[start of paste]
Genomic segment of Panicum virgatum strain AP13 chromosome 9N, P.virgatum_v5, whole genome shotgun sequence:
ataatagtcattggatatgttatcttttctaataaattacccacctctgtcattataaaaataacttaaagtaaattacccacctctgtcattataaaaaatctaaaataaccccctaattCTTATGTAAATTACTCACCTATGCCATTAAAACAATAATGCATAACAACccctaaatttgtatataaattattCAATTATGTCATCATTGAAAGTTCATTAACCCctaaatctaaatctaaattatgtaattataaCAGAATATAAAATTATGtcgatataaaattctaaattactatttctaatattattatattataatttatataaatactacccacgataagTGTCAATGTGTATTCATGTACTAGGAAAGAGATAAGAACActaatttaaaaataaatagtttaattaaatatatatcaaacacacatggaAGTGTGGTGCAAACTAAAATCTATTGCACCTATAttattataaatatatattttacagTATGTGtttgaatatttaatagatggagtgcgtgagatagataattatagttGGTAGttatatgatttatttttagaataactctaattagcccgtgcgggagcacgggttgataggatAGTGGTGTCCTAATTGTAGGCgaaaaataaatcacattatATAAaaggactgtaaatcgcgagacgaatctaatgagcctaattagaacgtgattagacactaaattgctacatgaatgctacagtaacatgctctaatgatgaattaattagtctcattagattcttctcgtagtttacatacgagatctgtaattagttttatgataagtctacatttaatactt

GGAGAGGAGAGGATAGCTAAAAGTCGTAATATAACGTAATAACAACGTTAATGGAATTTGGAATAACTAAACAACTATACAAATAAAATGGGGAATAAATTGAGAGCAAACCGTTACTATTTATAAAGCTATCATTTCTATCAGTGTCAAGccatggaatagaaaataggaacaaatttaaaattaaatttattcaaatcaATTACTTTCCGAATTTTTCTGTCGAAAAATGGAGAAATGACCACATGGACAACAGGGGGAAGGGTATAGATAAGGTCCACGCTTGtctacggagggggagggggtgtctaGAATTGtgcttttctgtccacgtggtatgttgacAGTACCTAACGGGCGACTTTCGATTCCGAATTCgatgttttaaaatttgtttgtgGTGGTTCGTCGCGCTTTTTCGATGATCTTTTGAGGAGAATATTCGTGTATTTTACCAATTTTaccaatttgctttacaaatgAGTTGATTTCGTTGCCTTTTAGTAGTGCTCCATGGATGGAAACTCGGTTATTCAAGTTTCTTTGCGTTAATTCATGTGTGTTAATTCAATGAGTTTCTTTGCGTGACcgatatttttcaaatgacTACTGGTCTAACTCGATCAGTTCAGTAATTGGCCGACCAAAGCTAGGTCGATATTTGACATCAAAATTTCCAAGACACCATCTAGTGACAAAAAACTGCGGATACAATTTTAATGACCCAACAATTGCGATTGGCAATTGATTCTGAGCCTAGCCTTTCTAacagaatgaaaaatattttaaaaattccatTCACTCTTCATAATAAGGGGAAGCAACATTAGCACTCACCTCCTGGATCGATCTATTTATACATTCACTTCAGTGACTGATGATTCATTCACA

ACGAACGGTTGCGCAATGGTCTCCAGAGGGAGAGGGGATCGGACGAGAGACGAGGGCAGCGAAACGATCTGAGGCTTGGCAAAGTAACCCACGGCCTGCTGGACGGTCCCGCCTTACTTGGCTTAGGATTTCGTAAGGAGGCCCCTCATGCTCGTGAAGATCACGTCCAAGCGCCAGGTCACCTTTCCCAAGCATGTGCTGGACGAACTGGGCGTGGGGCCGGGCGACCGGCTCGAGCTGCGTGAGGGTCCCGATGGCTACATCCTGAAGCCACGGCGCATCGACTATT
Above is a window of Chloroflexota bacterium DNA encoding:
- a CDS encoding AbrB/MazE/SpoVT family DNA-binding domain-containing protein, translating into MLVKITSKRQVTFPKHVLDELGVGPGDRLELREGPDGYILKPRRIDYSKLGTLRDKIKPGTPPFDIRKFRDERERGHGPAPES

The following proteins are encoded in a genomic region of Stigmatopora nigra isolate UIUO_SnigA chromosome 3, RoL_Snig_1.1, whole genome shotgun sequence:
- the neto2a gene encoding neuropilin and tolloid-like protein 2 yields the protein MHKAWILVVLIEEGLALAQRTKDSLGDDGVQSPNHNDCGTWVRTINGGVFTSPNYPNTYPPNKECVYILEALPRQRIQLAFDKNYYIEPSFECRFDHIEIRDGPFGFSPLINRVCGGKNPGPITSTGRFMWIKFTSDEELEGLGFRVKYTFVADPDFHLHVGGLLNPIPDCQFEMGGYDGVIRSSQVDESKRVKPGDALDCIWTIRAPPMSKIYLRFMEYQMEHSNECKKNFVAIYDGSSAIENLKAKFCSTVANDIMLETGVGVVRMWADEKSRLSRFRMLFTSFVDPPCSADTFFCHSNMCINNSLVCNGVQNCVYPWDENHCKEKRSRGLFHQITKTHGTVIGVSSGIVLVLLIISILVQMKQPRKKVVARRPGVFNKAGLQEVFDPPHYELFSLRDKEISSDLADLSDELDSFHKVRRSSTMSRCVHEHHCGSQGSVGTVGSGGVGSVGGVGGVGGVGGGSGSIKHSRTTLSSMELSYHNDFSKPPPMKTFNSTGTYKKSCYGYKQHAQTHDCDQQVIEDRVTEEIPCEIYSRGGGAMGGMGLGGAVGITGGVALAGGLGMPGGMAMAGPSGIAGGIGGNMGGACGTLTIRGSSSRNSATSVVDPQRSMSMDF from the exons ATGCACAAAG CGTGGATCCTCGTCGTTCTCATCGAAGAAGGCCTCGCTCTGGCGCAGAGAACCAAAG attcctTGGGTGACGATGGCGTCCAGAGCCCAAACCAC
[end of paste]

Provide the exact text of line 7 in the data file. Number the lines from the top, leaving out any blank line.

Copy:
The following proteins are encoded in a genomic region of Stigmatopora nigra isolate UIUO_SnigA chromosome 3, RoL_Snig_1.1, whole genome shotgun sequence: